SACRAMENTO — Antonio Villaraigosa's resume definitely qualifies him to be a U.S. senator and suggests the potential of a pretty effective one.
Big city mayor. State legislative leader. Player in the national political arena.
Plus: iron will, charm and street smarts (usually).
But let's not get too far ahead of ourselves. The single biggest, absolutely necessary qualification to gain admission to "the world's greatest deliberative body" is to win more votes than your opponent.
So far the former Los Angeles mayor and state Assembly speaker is only "seriously considering" running for the seat that four-term Democratic Sen. Barbara Boxer of Marin County plans to vacate in 2016.
The sole candidate actually running is state Atty. Gen. Kamala Harris, 50, a former San Francisco district attorney.
"I think he's going to run," says veteran political strategist Garry South, whom Villaraigosa has been calling for advice — along with "a million" others, the consultant adds. "It's more likely than not."
So what's keeping him? Boxer announced her pending retirement Jan. 8. Five days later Harris jumped in.
"When you 'seriously consider,' you have to seriously consider," Villaraigosa told reporters in Washington last week.
"He's doing his due diligence," South says. "He's talking to everybody in the Western Hemisphere, waiting to get his ducks in a row."
While Villaraigosa, 62, has been lining up ducks, Harris has been raising money and collecting endorsements, attempting to convince donors — investors — and politicians that her election is inevitable.
She looked strong enough to persuade billionaire climate change activist Tom Steyer of San Francisco to opt out of running last week. Of course, that's not how he phrased it. Steyer said he wanted to focus his time and money on fighting global warming.
Villaraigosa's hesitation, unfortunately for him, also is providing more time for other potential Democratic candidates to "seriously consider." They include three U.S. House members from Southern California: Adam Schiff, 54, of Burbank; Xavier Becerra, 57, of Los Angeles, and Loretta Sanchez, 55, of Garden Grove.
They have at least one advantage over Harris and Villaraigosa: They're experienced at raising campaign money under stringent federal rules, which limit individual donations to $2,600 per election. At last glance, Schiff had $2.1 million stashed and Becerra, $1.4 million.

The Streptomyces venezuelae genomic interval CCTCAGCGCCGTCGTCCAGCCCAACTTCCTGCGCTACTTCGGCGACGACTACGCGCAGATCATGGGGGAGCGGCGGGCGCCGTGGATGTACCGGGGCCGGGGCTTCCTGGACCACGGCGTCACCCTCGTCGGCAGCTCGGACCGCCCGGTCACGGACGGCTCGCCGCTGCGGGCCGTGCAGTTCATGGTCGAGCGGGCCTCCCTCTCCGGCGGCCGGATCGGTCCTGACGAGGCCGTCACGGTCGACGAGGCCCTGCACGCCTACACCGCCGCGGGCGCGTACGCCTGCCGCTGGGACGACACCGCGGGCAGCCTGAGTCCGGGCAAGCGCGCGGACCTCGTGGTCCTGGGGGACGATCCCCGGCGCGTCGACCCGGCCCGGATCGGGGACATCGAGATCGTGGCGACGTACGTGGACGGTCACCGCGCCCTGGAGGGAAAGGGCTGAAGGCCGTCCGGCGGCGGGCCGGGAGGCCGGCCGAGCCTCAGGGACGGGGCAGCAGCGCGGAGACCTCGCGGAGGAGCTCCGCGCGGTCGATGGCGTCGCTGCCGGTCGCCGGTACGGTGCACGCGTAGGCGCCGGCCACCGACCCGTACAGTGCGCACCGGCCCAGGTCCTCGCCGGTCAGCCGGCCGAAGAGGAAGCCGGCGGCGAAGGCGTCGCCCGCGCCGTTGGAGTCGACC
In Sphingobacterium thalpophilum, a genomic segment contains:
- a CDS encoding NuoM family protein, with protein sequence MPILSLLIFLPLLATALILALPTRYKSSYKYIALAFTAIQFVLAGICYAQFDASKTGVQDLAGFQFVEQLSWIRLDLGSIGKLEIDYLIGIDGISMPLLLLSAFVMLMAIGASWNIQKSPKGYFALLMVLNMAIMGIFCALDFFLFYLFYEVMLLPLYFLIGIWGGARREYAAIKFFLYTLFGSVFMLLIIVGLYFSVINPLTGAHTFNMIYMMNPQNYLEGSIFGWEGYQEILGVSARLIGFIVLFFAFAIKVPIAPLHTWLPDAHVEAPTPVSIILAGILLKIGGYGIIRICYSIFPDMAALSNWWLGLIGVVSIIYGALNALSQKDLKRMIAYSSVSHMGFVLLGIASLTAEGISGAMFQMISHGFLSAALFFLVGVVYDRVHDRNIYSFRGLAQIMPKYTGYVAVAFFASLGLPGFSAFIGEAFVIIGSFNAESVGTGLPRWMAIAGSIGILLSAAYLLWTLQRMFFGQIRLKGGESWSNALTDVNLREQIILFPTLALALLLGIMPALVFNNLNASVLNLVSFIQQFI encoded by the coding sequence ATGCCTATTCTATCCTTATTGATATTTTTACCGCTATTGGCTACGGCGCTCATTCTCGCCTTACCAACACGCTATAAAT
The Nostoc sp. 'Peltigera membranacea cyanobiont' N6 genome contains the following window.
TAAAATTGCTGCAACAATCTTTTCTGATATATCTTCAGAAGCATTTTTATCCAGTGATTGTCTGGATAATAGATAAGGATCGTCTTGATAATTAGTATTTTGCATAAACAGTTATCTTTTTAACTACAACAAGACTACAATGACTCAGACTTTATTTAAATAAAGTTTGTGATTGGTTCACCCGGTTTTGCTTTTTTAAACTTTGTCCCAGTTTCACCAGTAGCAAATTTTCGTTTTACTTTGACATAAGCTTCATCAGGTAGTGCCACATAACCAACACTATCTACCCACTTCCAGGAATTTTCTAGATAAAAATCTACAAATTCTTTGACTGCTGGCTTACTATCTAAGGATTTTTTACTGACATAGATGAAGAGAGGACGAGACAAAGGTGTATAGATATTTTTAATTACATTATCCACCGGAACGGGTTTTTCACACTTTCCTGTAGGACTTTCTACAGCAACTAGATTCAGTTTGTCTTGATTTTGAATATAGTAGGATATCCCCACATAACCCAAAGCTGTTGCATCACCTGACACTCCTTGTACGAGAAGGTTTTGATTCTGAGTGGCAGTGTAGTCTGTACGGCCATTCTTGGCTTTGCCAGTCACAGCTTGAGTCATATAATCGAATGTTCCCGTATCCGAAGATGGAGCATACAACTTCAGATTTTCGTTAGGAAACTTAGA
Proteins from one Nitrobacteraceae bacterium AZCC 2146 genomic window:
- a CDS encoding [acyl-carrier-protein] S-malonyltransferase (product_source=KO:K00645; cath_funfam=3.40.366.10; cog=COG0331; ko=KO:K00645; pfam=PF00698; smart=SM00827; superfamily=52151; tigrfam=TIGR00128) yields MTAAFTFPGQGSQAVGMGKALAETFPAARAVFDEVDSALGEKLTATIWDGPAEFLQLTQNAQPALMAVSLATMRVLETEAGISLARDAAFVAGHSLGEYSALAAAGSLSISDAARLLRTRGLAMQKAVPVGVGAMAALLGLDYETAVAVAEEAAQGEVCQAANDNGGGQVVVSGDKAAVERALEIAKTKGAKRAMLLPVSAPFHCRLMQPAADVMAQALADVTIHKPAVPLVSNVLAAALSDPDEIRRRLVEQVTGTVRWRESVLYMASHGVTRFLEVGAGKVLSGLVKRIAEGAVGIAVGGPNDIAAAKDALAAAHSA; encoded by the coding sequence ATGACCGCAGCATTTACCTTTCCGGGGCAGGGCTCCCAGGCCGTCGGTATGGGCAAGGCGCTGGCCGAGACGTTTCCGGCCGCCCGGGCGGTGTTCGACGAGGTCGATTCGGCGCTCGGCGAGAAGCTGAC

But to run, they'd have to surrender their House seats.
Schiff, a moderate, would be most likely to draw Republican votes in the "top-two" open primary, giving him a chance to advance to the November runoff. That's assuming there isn't a strong Republican candidate, which is a solid bet.
Any House member, however, has a statewide identity problem that would take time and tens of millions to resolve. Also, two or more Southern California candidates could split the L.A. vote, which normally is subpar anyway compared with the Bay Area.
Additionally, if either Becerra or Sanchez runs, it would pull Latino votes from Villaraigosa. A little history may be helpful here, however: Villaraigosa and Becerra both ran for mayor in 2001. Villaraigosa finished first in the primary; Becerra a distant fifth.
Of course, Sanchez also could draw women from Harris.
There are a lot of "ifs" and potential chess moves. But if Villaraigosa is actually going to run, the sooner he starts, the better for him. Right now, Harris is trotting unhindered.
And she's the only one to have run statewide before, winning both of herraces.
Villaraigosa has been itching to run statewide — principally for governor — ever since he was first elected to the Assembly in 1994.
His performance as speaker offers one important clue as to what kind of senator he would be. He was a good one, especially given the debilitating effects of ill-conceived term limits, which then relegated Assembly members to only six years.
During his two years as speaker, Villaraigosa was persistent, often productive and normally pleasant.
He cut delicate deals on two big bond issues for schools and parks. He pushed through legislation enacting a Healthy Families Program that provided medical care for children of the working poor. He flexed his muscle to force passage of a bitterly fought bill limiting handgun purchases to one a month.
And he delivered many millions in old-fashioned pork for L.A., including $5 million for the Walt Disney Concert Hall. Californians probably aren't very squeamish — at least shouldn't be — about accepting pork from Washington. And Villaraigosa has shown he knows how to grab it.
As mayor, Villaraigosa got mixed grades. He scored highest on transportation and safety but was disappointing on education reform and job creation. One legitimate excuse: He presided during the job-killing recession.
His image was tarnished by an extramarital affair with a TV newscaster — not his first dalliance while married. So he has personal baggage, not an unprecedented burden for politicians.
"After Bill Clinton and Arnold Schwarzenegger," South says, "the bar has been lowered pretty significantly on baggage."
Villaraigosa would be California's first Latino senator. He could generate excitement among the fast-growing Latino population, which hasn't been voting in nearly the proportion of other ethnic groups.
And 2016 will be a presidential year, which always attracts a higher turnout of Democratic and minority voters than other elections.
"He doesn't have months to make a decision. He's got two or three weeks at the outside," South says. "You can't wait for an election to be delivered to you."
If Villaraigosa really savors higher office, 2016 is his best window.
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